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Offline BrewBama

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Re: Kolsch Grain Choices
« Reply #7 on: September 30, 2023, 08:47:03 am »
It costs more so it must be better, right?

Offline erockrph

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Re: Kolsch Grain Choices
« Reply #8 on: September 30, 2023, 08:49:29 am »
People often seem to think/imply that floor malted  is better. Is it? Why? Is it just the romanticism of the name?
Yeah, it's great marketing.

"They make a plain Pilsner, and a Floor Malted Pilsner. The Floor Pilsner must be the premium stuff, so I want that."
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Offline Richard

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Re: Kolsch Grain Choices
« Reply #9 on: September 30, 2023, 08:55:40 am »
People often seem to think/imply that floor malted  is better. Is it? Why? Is it just the romanticism of the name?

I don't know that it is necessarily better in all cases, but I definitely love the Weyermann one. I have heard that each malting facility breeds its own microbe population on the floor that gives their malt a unique flavor, for better or worse.
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Offline HopDen

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Re: Kolsch Grain Choices
« Reply #10 on: September 30, 2023, 04:02:07 pm »
Definitely don't know but am anxiously awaiting!!  :) So let me know!!

Offline Cliffs

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Re: Kolsch Grain Choices
« Reply #11 on: October 02, 2023, 09:42:08 am »
People often seem to think/imply that floor malted  is better. Is it? Why? Is it just the romanticism of the name?

IME floor malted= inconsistent compared to the "normal" stuff

Offline erockrph

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Re: Kolsch Grain Choices
« Reply #12 on: October 02, 2023, 10:15:24 am »
People often seem to think/imply that floor malted  is better. Is it? Why? Is it just the romanticism of the name?

IME floor malted= inconsistent compared to the "normal" stuff

It would be interesting to compare the spec sheets from a few lots of Weyermann Floor-Malted Pilsner vs their Pilsner to see if the lot-to-lot variation on the various parameters is wider on the Floor-Malted. I feel like there is more variation on a kernel-to-kernel basis, but I'm not sold that these differences don't average out over a whole lot number.
Eric B.

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Offline Richard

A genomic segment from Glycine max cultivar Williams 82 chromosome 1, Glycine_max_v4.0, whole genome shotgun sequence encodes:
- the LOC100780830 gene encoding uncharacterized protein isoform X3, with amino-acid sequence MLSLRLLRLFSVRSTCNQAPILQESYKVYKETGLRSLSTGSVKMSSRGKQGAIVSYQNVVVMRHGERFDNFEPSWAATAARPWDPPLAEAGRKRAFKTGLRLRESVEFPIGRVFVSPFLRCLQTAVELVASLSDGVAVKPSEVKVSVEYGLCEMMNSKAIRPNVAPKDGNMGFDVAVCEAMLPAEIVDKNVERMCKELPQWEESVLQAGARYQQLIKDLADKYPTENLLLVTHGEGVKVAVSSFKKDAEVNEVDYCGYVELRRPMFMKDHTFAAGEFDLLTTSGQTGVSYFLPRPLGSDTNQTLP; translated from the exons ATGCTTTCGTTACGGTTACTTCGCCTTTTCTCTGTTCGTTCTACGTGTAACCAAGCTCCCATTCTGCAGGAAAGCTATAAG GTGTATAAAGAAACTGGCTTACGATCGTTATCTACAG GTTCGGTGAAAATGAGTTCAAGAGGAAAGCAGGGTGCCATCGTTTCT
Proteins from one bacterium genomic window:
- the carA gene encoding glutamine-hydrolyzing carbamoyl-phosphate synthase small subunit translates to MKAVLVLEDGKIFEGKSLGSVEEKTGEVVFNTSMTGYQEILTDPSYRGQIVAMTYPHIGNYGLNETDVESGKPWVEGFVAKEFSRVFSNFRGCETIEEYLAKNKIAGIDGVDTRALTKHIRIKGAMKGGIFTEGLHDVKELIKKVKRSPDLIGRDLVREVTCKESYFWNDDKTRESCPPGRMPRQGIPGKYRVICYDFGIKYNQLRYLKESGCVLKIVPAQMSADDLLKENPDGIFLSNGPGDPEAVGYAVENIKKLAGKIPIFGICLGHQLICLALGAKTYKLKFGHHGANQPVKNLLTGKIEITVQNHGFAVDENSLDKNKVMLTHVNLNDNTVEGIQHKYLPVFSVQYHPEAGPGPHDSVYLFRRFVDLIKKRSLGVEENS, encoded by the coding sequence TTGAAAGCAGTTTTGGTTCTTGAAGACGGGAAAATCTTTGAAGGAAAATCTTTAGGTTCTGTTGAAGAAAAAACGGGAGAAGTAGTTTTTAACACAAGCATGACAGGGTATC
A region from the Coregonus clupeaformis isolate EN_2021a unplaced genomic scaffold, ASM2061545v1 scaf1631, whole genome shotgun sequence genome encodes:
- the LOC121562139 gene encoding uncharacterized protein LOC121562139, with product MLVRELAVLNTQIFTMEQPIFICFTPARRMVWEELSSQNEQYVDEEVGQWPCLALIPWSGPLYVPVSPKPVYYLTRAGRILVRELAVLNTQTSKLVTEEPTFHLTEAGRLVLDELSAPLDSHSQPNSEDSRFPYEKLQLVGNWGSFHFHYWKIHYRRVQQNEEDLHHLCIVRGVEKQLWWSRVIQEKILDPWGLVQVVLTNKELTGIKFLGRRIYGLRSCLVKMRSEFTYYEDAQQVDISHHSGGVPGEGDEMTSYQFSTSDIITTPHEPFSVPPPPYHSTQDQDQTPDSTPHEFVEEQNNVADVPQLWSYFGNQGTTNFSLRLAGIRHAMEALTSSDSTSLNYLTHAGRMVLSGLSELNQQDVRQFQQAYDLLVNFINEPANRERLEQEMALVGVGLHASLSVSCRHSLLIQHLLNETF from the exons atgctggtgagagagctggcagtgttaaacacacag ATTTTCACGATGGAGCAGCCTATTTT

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Re: Kolsch Grain Choices
« Reply #13 on: October 02, 2023, 02:19:00 pm »
My local maltster, Admiral Maltings in Alameda, CA (https://admiralmaltings.com/) has a brand-new floor-malting facility. They started with one and now have expanded and put in another floor. They buried pipes for hot water in the floor so they can control the temperature. They say their process is a mixture of modern technology and traditional practices. They are definitely doing something right because their business is booming. Sierra Nevada hired them to malt some grain grown on SN land, so the malt is exclusively for SN - they call it their estate malt. I have been meaning to go by and take one of the malt house tours but haven't gotten to it. I have used their malt and it is wonderful.
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Offline hopfenundmalz

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Re: Kolsch Grain Choices
« Reply #14 on: October 02, 2023, 04:34:56 pm »
My local maltster, Admiral Maltings in Alameda, CA (https://admiralmaltings.com/) has a brand-new floor-malting facility. They started with one and now have expanded and put in another floor. They buried pipes for hot water in the floor so they can control the temperature. They say their process is a mixture of modern technology and traditional practices. They are definitely doing something right because their business is booming. Sierra Nevada hired them to malt some grain grown on SN land, so the malt is exclusively for SN - they call it their estate malt. I have been meaning to go by and take one of the malt house tours but haven't gotten to it. I have used their malt and it is wonderful.

SN used to ship thier malt to Briess for malting and have it shipped back. Briess would do a small batch for them, thier main suppliers didn't want to try that small of a quantity.

Admiral will do it, and less petrol will be burned, which matches SN's sensibilities on the environment.